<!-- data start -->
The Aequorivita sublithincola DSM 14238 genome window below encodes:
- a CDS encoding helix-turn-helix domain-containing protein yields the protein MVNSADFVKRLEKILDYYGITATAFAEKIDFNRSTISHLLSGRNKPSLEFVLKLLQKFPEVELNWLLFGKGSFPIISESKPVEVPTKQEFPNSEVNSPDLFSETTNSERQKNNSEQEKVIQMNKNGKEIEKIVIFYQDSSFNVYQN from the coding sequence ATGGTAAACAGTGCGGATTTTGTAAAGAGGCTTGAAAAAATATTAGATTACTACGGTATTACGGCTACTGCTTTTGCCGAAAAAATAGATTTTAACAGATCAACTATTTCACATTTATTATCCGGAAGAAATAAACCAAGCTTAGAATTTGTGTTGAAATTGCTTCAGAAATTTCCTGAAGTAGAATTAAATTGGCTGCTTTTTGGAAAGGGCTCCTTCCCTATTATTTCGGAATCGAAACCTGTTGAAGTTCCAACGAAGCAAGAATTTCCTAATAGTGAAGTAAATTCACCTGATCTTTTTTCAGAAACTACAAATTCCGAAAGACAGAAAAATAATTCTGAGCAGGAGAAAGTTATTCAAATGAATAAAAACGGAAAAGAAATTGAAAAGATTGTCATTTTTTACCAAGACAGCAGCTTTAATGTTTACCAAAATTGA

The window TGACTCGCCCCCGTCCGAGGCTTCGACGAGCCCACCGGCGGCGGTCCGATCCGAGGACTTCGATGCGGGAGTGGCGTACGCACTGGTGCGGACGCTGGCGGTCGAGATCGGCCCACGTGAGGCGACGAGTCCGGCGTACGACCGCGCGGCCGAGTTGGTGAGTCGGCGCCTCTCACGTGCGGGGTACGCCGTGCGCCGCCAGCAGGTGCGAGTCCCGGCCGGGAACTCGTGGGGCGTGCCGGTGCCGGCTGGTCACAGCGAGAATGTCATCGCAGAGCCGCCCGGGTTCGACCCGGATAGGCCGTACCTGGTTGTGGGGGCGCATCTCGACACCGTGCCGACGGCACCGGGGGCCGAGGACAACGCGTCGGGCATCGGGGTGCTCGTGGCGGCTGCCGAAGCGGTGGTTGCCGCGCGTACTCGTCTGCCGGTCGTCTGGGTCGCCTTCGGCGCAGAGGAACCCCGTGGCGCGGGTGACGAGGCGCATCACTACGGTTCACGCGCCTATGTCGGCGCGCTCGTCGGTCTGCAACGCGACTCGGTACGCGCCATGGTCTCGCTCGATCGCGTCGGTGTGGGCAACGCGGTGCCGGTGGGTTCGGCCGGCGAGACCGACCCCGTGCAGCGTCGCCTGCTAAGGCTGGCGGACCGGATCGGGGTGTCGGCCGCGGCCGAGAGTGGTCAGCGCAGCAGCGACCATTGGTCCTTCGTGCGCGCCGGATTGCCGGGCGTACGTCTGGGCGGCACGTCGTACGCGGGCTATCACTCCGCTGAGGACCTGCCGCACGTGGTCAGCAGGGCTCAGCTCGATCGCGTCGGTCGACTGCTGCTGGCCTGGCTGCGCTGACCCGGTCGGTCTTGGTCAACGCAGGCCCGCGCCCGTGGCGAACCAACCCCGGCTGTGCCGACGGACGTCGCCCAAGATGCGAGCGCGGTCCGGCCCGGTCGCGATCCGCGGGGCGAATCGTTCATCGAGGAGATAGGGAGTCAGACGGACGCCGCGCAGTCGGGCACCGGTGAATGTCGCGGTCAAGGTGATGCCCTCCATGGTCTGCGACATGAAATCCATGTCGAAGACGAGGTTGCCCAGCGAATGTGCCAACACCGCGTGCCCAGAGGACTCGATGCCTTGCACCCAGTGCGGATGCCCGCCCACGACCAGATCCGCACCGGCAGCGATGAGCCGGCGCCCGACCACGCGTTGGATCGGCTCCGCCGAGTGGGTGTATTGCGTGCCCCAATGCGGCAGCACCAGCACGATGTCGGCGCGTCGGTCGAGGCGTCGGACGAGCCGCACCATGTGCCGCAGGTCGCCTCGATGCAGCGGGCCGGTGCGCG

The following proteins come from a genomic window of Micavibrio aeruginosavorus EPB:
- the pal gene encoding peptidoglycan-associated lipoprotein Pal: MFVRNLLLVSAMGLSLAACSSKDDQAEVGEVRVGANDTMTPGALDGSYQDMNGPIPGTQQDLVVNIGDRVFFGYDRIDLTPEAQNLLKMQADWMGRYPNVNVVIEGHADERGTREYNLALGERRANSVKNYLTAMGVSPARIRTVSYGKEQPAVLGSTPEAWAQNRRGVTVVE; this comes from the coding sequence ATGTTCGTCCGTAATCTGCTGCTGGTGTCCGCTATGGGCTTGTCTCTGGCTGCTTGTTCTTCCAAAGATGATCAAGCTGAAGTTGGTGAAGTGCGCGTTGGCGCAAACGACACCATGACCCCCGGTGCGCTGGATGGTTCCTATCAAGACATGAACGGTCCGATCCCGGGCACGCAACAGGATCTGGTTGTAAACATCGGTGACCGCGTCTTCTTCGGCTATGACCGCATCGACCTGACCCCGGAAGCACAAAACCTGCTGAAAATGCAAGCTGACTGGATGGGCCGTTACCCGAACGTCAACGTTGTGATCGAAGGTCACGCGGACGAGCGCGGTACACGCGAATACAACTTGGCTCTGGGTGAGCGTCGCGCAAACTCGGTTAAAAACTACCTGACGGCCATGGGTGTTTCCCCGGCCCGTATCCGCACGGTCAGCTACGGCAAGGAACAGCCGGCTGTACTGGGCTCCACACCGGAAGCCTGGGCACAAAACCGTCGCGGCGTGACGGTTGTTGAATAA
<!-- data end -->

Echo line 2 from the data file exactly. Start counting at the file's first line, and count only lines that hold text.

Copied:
- a CDS encoding helix-turn-helix domain-containing protein yields the protein MVNSADFVKRLEKILDYYGITATAFAEKIDFNRSTISHLLSGRNKPSLEFVLKLLQKFPEVELNWLLFGKGSFPIISESKPVEVPTKQEFPNSEVNSPDLFSETTNSERQKNNSEQEKVIQMNKNGKEIEKIVIFYQDSSFNVYQN from the coding sequence ATGGTAAACAGTGCGGATTTTGTAAAGAGGCTTGAAAAAATATTAGATTACTACGGTATTACGGCTACTGCTTTTGCCGAAAAAATAGATTTTAACAGATCAACTATTTCACATTTATTATCCGGAAGAAATAAACCAAGCTTAGAATTTGTGTTGAAATTGCTTCAGAAATTTCCTGAAGTAGAATTAAATTGGCTGCTTTTTGGAAAGGGCTCCTTCCCTATTATTTCGGAATCGAAACCTGTTGAAGTTCCAACGAAGCAAGAATTTCCTAATAGTGAAGTAAATTCACCTGATCTTTTTTCAGAAACTACAAATTCCGAAAGACAGAAAAATAATTCTGAGCAGGAGAAAGTTATTCAAATGAATAAAAACGGAAAAGAAATTGAAAAGATTGTCATTTTTTACCAAGACAGCAGCTTTAATGTTTACCAAAATTGA